Breastfeeding and fathers: illuminating the darker side

Birth. 1990 Dec;17(4):210-3. doi: 10.1111/j.1523-536x.1990.tb00024.x.


Although breastfeeding may be the best form of infant nutrition and be an important practice for mother and infant, it may be perceived as negative by the father and thus inhibit the development of the father-infant relationship. This study provides a summary of data from a longitudinal study of the male experience of expectant and new parenthood, and a summary of the literature on breastfeeding and fathers. Fathers' concerns about breastfeeding included the lack of opportunity to develop a relationship with their child, feeling inadequate, and being separated from their mate by the baby. The professional literature fails adequately to represent the negative aspects of breastfeeding for fathers. The parents' literature contains one father's candid and humorous account that caregivers might use, together with other techniques, to make parents aware of these aspects.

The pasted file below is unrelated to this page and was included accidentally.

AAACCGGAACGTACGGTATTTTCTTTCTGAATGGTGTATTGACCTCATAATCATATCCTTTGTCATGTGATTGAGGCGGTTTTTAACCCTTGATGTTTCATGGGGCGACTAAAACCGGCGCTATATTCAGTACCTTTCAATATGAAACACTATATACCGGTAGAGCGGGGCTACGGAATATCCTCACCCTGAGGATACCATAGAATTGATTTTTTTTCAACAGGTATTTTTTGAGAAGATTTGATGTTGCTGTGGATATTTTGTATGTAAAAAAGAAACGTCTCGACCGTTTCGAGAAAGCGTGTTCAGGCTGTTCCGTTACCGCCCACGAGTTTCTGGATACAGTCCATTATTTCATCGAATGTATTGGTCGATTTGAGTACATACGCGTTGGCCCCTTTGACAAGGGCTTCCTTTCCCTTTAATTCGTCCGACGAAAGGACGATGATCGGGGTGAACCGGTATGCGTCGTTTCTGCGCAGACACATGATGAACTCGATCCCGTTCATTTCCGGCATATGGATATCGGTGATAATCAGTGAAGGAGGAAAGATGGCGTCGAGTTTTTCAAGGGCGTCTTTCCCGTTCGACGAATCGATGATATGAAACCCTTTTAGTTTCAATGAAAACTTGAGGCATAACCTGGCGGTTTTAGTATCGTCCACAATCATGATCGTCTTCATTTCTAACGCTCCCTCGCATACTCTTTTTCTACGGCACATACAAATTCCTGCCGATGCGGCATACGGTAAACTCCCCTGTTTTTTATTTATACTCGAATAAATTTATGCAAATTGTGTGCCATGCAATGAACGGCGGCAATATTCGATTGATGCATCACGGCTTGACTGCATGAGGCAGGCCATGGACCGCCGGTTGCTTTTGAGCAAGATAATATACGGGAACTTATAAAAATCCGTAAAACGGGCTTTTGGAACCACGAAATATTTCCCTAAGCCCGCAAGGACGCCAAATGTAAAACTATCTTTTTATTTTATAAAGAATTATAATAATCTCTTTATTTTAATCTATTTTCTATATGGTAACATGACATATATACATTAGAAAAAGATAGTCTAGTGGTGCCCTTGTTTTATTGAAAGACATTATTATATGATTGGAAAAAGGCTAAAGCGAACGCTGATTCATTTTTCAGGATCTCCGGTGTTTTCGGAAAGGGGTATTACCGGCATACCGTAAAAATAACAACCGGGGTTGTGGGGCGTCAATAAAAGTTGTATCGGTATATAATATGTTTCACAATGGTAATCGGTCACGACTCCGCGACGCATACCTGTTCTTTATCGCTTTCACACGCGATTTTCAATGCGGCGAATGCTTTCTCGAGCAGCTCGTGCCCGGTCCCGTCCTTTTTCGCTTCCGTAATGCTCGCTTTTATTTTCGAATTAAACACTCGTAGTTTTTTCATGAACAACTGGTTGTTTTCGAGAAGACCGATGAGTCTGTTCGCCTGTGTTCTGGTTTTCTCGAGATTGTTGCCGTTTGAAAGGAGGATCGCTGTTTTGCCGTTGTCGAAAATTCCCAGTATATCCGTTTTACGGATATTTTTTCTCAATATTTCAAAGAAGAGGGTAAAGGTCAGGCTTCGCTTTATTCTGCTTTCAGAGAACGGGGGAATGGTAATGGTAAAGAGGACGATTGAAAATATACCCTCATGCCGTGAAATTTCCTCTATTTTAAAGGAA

Publication types

  • Research Support, U.S. Gov't, P.H.S.

MeSH terms

  • Adult
  • Breast Feeding*
  • Father-Child Relations*
  • Fathers / psychology*
  • Female
  • Humans
  • Infant
  • Infant, Newborn
  • Longitudinal Studies
  • Male
  • Marriage / psychology
  • Object Attachment
  • Self Concept